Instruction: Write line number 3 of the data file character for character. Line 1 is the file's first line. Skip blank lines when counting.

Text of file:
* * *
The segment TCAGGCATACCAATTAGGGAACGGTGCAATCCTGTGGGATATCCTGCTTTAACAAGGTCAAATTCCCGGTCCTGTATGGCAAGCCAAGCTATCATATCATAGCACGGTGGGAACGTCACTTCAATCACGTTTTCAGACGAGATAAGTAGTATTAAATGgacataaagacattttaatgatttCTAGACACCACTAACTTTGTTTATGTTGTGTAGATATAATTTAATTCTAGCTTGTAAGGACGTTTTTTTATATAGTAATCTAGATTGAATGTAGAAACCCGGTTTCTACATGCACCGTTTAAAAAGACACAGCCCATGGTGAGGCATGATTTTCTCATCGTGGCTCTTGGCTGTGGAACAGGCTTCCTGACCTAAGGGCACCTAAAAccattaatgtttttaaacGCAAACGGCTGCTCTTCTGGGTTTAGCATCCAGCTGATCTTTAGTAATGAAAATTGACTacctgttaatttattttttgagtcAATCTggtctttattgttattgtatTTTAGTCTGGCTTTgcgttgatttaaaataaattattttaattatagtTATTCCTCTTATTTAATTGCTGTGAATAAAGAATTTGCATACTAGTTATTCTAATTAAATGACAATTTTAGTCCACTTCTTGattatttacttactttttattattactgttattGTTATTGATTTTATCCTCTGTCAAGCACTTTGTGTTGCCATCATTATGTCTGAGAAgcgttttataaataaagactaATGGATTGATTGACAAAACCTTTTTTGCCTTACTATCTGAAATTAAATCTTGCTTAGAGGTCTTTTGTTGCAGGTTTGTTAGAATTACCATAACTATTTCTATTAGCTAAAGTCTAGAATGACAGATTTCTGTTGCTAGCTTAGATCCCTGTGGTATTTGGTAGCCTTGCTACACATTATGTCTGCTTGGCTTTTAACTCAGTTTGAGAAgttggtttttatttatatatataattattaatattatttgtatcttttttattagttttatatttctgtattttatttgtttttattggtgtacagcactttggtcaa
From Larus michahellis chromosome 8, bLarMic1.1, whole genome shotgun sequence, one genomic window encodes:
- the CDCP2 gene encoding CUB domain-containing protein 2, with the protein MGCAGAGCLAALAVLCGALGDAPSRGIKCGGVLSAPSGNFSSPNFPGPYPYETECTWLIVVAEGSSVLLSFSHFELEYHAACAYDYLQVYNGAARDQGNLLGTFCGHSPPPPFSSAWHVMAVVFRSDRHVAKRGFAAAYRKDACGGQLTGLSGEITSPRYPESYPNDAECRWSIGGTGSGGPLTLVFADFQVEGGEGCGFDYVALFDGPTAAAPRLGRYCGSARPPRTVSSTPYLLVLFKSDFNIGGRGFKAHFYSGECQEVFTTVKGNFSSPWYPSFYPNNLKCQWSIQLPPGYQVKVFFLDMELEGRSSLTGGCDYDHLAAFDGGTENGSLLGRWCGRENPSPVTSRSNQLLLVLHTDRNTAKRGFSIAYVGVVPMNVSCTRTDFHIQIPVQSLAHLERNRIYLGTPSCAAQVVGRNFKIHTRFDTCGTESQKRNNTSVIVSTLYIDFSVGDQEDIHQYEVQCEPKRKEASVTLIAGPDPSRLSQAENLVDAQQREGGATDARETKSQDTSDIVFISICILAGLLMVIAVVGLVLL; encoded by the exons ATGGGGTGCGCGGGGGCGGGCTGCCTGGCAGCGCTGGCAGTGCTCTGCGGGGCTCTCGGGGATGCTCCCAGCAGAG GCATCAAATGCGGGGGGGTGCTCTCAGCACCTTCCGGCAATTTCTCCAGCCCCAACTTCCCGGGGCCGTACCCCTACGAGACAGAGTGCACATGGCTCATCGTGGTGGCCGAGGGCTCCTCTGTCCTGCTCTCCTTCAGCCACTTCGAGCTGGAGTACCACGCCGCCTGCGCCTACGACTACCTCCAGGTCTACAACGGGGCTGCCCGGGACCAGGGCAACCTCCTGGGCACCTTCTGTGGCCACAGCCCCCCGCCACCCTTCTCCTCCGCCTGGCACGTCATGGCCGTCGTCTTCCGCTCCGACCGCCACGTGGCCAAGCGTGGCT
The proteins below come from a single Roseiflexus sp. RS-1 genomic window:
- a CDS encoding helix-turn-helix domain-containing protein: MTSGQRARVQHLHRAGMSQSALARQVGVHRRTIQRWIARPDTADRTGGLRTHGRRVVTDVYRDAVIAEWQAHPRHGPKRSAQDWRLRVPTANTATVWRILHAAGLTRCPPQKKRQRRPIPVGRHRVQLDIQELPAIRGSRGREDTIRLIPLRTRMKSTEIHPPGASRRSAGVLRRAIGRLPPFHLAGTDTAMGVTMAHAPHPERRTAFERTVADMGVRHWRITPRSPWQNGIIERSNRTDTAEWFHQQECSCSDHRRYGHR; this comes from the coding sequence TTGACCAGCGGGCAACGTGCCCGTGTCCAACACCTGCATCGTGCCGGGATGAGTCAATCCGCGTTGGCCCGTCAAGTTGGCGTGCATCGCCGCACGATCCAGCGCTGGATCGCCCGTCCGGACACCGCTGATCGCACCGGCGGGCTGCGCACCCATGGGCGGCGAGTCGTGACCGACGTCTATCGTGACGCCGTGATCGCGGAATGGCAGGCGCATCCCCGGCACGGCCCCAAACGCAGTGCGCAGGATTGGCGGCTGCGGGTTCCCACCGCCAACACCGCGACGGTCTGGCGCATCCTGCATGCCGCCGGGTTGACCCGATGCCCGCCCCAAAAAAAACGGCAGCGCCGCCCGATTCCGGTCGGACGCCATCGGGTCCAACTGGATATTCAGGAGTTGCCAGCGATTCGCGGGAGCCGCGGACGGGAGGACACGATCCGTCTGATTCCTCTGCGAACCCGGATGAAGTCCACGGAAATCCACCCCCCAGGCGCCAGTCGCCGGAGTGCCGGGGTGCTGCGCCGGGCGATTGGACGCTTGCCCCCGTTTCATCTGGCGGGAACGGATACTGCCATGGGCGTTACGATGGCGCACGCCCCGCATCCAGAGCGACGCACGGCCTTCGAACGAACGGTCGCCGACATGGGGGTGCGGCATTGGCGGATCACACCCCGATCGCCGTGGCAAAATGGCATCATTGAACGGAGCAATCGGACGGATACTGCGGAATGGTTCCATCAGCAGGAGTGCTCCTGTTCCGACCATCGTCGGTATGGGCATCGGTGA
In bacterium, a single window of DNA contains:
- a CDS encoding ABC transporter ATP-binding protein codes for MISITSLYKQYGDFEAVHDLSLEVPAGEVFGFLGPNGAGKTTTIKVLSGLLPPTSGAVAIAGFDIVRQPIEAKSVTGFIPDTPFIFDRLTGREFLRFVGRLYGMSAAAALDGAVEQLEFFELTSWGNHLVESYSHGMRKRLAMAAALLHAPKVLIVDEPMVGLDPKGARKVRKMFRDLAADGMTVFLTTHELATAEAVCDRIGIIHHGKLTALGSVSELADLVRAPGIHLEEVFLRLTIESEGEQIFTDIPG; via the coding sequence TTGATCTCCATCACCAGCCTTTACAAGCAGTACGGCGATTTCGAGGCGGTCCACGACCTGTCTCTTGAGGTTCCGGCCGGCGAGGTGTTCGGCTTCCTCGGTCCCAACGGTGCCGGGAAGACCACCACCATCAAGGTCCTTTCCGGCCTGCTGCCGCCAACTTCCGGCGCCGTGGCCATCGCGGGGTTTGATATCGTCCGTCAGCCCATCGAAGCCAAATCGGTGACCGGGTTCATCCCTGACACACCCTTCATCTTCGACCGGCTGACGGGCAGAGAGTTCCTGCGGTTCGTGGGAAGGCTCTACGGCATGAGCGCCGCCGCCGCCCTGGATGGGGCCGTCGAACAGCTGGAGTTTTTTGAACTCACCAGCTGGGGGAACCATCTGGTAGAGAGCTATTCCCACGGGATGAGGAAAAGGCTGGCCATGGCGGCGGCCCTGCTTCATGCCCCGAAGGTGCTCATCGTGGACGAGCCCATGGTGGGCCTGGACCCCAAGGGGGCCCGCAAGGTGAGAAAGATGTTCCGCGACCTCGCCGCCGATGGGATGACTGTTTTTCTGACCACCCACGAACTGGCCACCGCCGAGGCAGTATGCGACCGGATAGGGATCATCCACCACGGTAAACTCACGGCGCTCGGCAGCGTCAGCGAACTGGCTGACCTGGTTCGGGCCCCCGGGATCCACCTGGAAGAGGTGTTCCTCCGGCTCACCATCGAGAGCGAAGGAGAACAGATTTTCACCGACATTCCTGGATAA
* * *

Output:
- the CDCP2 gene encoding CUB domain-containing protein 2, with the protein MGCAGAGCLAALAVLCGALGDAPSRGIKCGGVLSAPSGNFSSPNFPGPYPYETECTWLIVVAEGSSVLLSFSHFELEYHAACAYDYLQVYNGAARDQGNLLGTFCGHSPPPPFSSAWHVMAVVFRSDRHVAKRGFAAAYRKDACGGQLTGLSGEITSPRYPESYPNDAECRWSIGGTGSGGPLTLVFADFQVEGGEGCGFDYVALFDGPTAAAPRLGRYCGSARPPRTVSSTPYLLVLFKSDFNIGGRGFKAHFYSGECQEVFTTVKGNFSSPWYPSFYPNNLKCQWSIQLPPGYQVKVFFLDMELEGRSSLTGGCDYDHLAAFDGGTENGSLLGRWCGRENPSPVTSRSNQLLLVLHTDRNTAKRGFSIAYVGVVPMNVSCTRTDFHIQIPVQSLAHLERNRIYLGTPSCAAQVVGRNFKIHTRFDTCGTESQKRNNTSVIVSTLYIDFSVGDQEDIHQYEVQCEPKRKEASVTLIAGPDPSRLSQAENLVDAQQREGGATDARETKSQDTSDIVFISICILAGLLMVIAVVGLVLL; encoded by the exons ATGGGGTGCGCGGGGGCGGGCTGCCTGGCAGCGCTGGCAGTGCTCTGCGGGGCTCTCGGGGATGCTCCCAGCAGAG GCATCAAATGCGGGGGGGTGCTCTCAGCACCTTCCGGCAATTTCTCCAGCCCCAACTTCCCGGGGCCGTACCCCTACGAGACAGAGTGCACATGGCTCATCGTGGTGGCCGAGGGCTCCTCTGTCCTGCTCTCCTTCAGCCACTTCGAGCTGGAGTACCACGCCGCCTGCGCCTACGACTACCTCCAGGTCTACAACGGGGCTGCCCGGGACCAGGGCAACCTCCTGGGCACCTTCTGTGGCCACAGCCCCCCGCCACCCTTCTCCTCCGCCTGGCACGTCATGGCCGTCGTCTTCCGCTCCGACCGCCACGTGGCCAAGCGTGGCT